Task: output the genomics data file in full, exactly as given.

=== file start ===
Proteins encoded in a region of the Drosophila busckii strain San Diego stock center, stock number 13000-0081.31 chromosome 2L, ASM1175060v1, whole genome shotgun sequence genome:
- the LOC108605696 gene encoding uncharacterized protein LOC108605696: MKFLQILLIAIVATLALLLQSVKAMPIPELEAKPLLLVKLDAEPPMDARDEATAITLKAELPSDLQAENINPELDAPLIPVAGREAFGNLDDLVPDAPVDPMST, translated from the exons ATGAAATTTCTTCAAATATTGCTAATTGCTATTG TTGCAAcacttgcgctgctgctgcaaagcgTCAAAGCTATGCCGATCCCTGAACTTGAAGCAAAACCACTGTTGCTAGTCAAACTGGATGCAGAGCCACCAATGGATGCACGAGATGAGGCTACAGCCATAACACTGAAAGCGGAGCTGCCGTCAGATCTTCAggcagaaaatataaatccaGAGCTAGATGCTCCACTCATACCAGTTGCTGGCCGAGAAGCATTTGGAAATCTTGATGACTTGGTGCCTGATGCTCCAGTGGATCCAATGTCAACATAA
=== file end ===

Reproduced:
Proteins encoded in a region of the Drosophila busckii strain San Diego stock center, stock number 13000-0081.31 chromosome 2L, ASM1175060v1, whole genome shotgun sequence genome:
- the LOC108605696 gene encoding uncharacterized protein LOC108605696: MKFLQILLIAIVATLALLLQSVKAMPIPELEAKPLLLVKLDAEPPMDARDEATAITLKAELPSDLQAENINPELDAPLIPVAGREAFGNLDDLVPDAPVDPMST, translated from the exons ATGAAATTTCTTCAAATATTGCTAATTGCTATTG TTGCAAcacttgcgctgctgctgcaaagcgTCAAAGCTATGCCGATCCCTGAACTTGAAGCAAAACCACTGTTGCTAGTCAAACTGGATGCAGAGCCACCAATGGATGCACGAGATGAGGCTACAGCCATAACACTGAAAGCGGAGCTGCCGTCAGATCTTCAggcagaaaatataaatccaGAGCTAGATGCTCCACTCATACCAGTTGCTGGCCGAGAAGCATTTGGAAATCTTGATGACTTGGTGCCTGATGCTCCAGTGGATCCAATGTCAACATAA